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Dr. Greenes joined ASU in September, 2007 to lead the new Department of Biomedical Informatics (BMI) in the School of Computing and Informatics. Before that, he spent many years at Harvard, in the field of BMI, first at Massachusetts General Hospital, then at Brigham and Women’s Hospital, where he established the Decision Systems Group in 1980, and developed it into a leading BMI research and development program. Dr. Greenes was professor of radiology and of health sciences and technology (HST), at Harvard Medical School, where HST is a joint division of Harvard and MIT. He was also professor of health policy and management at Harvard School of Public Health. For over 20 years, he has directed the Biomedical Informatics Research Training (BIRT) program, with support from the National Library of Medicine and other sources, with co-directors now representing 10 hospital and university-based informatics groups throughout the Boston area. Dr. Greenes is a practicing radiologist, and has also had brief interludes at Stanford and in industry.
Dr. Greenes’ research has been in the areas of clinical decision support, in terms of models and approaches to decision making, the knowledge representation to support it, and its clinical application and validation. He has also been active in the promulgation of standards and fostering of group collaborative work, particularly in knowledge management. A related research interest is human-computer interaction, particularly with respect to the use of clinical information systems by providers and patients, the improved capture of clinical data and the incorporation of individualized, context-specific decision support. Another interest is in personal biosensors for monitoring of patients at risk in a variety of settings.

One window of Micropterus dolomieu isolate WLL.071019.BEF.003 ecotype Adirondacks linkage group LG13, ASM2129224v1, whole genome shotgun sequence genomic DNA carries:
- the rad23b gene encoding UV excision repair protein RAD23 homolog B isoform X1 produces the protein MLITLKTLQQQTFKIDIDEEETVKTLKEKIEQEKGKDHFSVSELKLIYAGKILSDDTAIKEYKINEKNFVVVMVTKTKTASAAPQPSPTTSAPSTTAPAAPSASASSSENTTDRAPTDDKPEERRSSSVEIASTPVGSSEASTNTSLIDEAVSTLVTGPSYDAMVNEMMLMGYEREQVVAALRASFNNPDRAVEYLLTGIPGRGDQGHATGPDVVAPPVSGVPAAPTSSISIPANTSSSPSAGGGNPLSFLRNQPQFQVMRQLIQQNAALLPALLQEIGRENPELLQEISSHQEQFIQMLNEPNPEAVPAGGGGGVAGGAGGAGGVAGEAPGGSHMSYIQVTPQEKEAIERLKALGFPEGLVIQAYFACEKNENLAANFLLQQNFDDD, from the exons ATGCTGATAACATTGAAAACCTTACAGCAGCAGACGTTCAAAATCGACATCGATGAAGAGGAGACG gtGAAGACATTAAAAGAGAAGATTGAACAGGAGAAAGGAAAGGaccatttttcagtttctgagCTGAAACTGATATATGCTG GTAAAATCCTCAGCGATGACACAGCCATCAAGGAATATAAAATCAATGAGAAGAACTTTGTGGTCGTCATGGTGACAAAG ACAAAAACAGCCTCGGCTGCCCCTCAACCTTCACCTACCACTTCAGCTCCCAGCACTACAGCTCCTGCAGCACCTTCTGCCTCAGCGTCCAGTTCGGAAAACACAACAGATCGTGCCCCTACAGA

- Greenes RA. Clinical Decision Support: The Road Ahead. Elsevier 2007
- Greenes RA, Boxwala AA, Sloan WN, Ohno-Machado L, Deibel SRA. A framework and tools for authoring, editing, documenting, sharing, searching, navigating, and executing computer-based clinical guidelines. Proc 1999 AMIA Annual Fall Symposium, Washington DC, 1999. Philadelphia: Hanley & Belfus. JAMIA (suppl) 1999: 261-265
- Greenes RA, Lorenzi NM. Audacious goals for health and biomedical informatics in the new millennium. JAMIA 1998; 5:395-400
- Greenes RA, McClure RC, Pattison-Gordon E, Sato L. The findings-diagnosis continuum: Implications for image descriptions and clinical databases. Proc Sixteenth Annual Symposium on Computer Applications in Medical Care (SCAMC), Baltimore, MD, Nov 92. New York: McGraw-Hill. 1993; 383-387
- Greenes RA, Deibel SRA. The DeSyGNER knowledge management architecture: A building block approach based on an extensible kernel. Artif. Intell. in Med. 1991; 3(2):95-111.
- Greenes RA, Shortliffe EH. Medical informatics: An emerging academic discipline and institutional priority. JAMA, 1990; 263: 1114-1120.
- Greenes RA, Begg CB. Assessment of diagnostic technologies: Methodologies for unbiased estimation from samples of selectively verified patients. Invest Radiol. 1985; 20 (7): 751-756
- Greenes RA, Barnett GO, Klein SW, Robbins A, Prior RE. Recording, retrieval and review of medical data by physician/computer interaction. N Engl J. Med. 1970; 282:307-315
- Greenes RA, Pappalardo AN, Marble CW, Barnett GO. Design and implementation of a clinical data management system. Comput Biomed Res. 1969; 2:469-485